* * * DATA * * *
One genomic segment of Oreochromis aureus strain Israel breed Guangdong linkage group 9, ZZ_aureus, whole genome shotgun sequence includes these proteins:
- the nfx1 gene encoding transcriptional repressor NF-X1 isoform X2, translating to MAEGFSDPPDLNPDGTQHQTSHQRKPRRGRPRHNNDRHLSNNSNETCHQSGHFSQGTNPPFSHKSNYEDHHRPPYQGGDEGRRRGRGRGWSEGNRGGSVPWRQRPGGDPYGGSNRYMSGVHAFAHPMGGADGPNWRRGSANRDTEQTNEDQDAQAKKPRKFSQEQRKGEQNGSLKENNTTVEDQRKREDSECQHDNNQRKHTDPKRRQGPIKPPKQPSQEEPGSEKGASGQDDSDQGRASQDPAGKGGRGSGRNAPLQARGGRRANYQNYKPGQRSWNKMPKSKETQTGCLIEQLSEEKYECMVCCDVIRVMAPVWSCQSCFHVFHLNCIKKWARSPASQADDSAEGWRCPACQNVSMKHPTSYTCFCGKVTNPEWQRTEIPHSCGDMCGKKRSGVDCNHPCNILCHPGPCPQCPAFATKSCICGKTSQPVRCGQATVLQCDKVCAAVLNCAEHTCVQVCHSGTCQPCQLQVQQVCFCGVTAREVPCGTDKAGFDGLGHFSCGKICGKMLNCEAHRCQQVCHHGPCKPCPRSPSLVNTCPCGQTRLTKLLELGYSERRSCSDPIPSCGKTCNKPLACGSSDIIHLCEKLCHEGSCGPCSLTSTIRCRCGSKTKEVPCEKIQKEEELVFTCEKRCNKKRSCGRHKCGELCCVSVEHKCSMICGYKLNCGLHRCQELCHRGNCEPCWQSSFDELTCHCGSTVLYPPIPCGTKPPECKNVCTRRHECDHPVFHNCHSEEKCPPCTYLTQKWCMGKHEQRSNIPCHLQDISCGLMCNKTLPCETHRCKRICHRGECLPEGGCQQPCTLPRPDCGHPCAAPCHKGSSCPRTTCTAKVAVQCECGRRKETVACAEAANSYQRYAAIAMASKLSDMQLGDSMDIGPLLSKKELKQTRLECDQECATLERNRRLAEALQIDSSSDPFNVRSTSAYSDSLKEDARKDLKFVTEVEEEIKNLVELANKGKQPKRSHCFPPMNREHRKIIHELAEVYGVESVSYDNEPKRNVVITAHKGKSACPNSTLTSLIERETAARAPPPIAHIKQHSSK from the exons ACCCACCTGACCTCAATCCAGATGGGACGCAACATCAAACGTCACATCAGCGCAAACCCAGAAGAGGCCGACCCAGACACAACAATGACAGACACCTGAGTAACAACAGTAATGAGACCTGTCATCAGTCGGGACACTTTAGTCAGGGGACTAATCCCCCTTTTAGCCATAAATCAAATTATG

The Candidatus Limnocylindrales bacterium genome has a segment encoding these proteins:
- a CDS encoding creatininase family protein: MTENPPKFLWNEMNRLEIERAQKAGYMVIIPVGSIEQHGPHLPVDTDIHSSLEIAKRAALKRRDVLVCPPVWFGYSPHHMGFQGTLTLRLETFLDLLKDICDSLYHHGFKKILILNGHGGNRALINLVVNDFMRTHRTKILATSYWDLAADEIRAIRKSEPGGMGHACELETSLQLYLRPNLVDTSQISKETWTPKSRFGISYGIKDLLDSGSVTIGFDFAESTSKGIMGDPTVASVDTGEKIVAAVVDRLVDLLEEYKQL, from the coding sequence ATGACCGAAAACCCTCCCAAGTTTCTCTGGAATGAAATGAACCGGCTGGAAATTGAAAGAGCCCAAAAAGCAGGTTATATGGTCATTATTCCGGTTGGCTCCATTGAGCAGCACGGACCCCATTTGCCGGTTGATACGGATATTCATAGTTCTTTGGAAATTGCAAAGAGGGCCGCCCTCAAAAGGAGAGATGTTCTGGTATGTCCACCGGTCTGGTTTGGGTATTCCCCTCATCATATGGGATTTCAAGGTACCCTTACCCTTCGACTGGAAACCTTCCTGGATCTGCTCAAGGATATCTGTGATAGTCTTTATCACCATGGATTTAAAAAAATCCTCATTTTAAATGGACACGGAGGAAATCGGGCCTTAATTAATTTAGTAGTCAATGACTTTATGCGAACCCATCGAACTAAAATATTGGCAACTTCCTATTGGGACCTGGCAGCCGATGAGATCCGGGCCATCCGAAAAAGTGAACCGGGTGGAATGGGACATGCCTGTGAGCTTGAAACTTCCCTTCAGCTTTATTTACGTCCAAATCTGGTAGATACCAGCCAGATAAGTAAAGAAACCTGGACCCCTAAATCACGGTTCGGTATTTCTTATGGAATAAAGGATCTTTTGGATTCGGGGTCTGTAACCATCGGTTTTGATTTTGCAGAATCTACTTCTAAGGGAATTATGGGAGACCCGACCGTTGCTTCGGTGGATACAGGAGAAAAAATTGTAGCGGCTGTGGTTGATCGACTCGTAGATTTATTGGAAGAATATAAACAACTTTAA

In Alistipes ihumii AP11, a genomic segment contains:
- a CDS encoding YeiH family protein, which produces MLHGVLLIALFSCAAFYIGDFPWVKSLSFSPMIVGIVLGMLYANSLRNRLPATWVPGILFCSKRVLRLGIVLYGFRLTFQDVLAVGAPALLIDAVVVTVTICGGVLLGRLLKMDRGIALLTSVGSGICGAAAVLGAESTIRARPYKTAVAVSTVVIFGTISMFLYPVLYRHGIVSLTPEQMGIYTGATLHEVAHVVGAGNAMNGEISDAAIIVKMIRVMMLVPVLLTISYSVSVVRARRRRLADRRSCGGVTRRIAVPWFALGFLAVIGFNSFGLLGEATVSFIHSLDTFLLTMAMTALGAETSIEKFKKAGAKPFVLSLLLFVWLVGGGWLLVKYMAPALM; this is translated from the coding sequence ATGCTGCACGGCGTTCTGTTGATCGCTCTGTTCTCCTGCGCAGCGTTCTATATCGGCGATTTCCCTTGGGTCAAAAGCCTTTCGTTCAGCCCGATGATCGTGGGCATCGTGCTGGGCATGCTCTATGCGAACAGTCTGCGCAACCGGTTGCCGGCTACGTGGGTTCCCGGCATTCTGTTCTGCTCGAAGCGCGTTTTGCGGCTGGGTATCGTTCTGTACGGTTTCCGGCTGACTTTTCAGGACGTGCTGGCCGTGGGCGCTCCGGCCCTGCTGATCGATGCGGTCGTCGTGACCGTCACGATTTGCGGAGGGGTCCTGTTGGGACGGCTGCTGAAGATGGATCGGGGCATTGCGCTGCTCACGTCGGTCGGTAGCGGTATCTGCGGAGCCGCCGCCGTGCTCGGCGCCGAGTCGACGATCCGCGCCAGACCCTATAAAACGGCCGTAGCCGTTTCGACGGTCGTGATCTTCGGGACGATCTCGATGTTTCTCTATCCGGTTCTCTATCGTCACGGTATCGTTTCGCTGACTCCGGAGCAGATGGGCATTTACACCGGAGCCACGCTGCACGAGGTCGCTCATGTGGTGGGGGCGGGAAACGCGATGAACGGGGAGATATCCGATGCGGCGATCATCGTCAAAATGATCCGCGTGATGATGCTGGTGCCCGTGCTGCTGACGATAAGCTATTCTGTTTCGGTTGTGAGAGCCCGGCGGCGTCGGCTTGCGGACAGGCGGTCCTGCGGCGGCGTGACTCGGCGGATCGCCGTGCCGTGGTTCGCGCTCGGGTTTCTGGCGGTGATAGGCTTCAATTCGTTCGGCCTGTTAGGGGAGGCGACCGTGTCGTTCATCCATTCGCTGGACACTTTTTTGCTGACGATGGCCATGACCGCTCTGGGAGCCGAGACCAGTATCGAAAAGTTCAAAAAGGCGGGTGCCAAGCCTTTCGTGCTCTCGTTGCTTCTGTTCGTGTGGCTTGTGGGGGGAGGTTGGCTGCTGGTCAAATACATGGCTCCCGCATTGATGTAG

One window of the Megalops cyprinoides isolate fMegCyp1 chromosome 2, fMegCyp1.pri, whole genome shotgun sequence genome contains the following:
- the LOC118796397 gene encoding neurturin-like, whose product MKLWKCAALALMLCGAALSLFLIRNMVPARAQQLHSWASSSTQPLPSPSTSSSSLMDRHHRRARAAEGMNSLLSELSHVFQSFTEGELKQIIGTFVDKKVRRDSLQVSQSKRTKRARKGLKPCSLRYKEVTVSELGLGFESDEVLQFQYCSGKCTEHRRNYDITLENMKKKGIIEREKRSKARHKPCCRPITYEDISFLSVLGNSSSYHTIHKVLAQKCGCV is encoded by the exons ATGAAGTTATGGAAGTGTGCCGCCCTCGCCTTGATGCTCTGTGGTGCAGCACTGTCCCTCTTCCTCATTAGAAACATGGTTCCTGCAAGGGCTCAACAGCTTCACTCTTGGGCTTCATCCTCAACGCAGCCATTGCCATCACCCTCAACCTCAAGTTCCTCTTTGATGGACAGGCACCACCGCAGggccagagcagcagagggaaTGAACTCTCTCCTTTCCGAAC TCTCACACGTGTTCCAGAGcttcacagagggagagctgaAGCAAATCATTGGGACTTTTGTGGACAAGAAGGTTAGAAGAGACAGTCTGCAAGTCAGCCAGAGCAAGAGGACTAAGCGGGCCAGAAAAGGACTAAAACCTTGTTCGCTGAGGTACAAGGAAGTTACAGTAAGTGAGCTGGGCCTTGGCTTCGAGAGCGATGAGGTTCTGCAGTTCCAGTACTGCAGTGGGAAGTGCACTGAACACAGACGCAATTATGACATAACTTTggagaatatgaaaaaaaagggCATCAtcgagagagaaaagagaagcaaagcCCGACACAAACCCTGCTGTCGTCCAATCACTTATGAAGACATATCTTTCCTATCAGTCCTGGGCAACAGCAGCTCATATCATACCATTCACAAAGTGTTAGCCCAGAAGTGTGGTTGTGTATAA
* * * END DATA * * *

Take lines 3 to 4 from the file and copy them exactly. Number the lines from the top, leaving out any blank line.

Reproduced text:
The Candidatus Limnocylindrales bacterium genome has a segment encoding these proteins:
- a CDS encoding creatininase family protein: MTENPPKFLWNEMNRLEIERAQKAGYMVIIPVGSIEQHGPHLPVDTDIHSSLEIAKRAALKRRDVLVCPPVWFGYSPHHMGFQGTLTLRLETFLDLLKDICDSLYHHGFKKILILNGHGGNRALINLVVNDFMRTHRTKILATSYWDLAADEIRAIRKSEPGGMGHACELETSLQLYLRPNLVDTSQISKETWTPKSRFGISYGIKDLLDSGSVTIGFDFAESTSKGIMGDPTVASVDTGEKIVAAVVDRLVDLLEEYKQL, from the coding sequence ATGACCGAAAACCCTCCCAAGTTTCTCTGGAATGAAATGAACCGGCTGGAAATTGAAAGAGCCCAAAAAGCAGGTTATATGGTCATTATTCCGGTTGGCTCCATTGAGCAGCACGGACCCCATTTGCCGGTTGATACGGATATTCATAGTTCTTTGGAAATTGCAAAGAGGGCCGCCCTCAAAAGGAGAGATGTTCTGGTATGTCCACCGGTCTGGTTTGGGTATTCCCCTCATCATATGGGATTTCAAGGTACCCTTACCCTTCGACTGGAAACCTTCCTGGATCTGCTCAAGGATATCTGTGATAGTCTTTATCACCATGGATTTAAAAAAATCCTCATTTTAAATGGACACGGAGGAAATCGGGCCTTAATTAATTTAGTAGTCAATGACTTTATGCGAACCCATCGAACTAAAATATTGGCAACTTCCTATTGGGACCTGGCAGCCGATGAGATCCGGGCCATCCGAAAAAGTGAACCGGGTGGAATGGGACATGCCTGTGAGCTTGAAACTTCCCTTCAGCTTTATTTACGTCCAAATCTGGTAGATACCAGCCAGATAAGTAAAGAAACCTGGACCCCTAAATCACGGTTCGGTATTTCTTATGGAATAAAGGATCTTTTGGATTCGGGGTCTGTAACCATCGGTTTTGATTTTGCAGAATCTACTTCTAAGGGAATTATGGGAGACCCGACCGTTGCTTCGGTGGATACAGGAGAAAAAATTGTAGCGGCTGTGGTTGATCGACTCGTAGATTTATTGGAAGAATATAAACAACTTTAA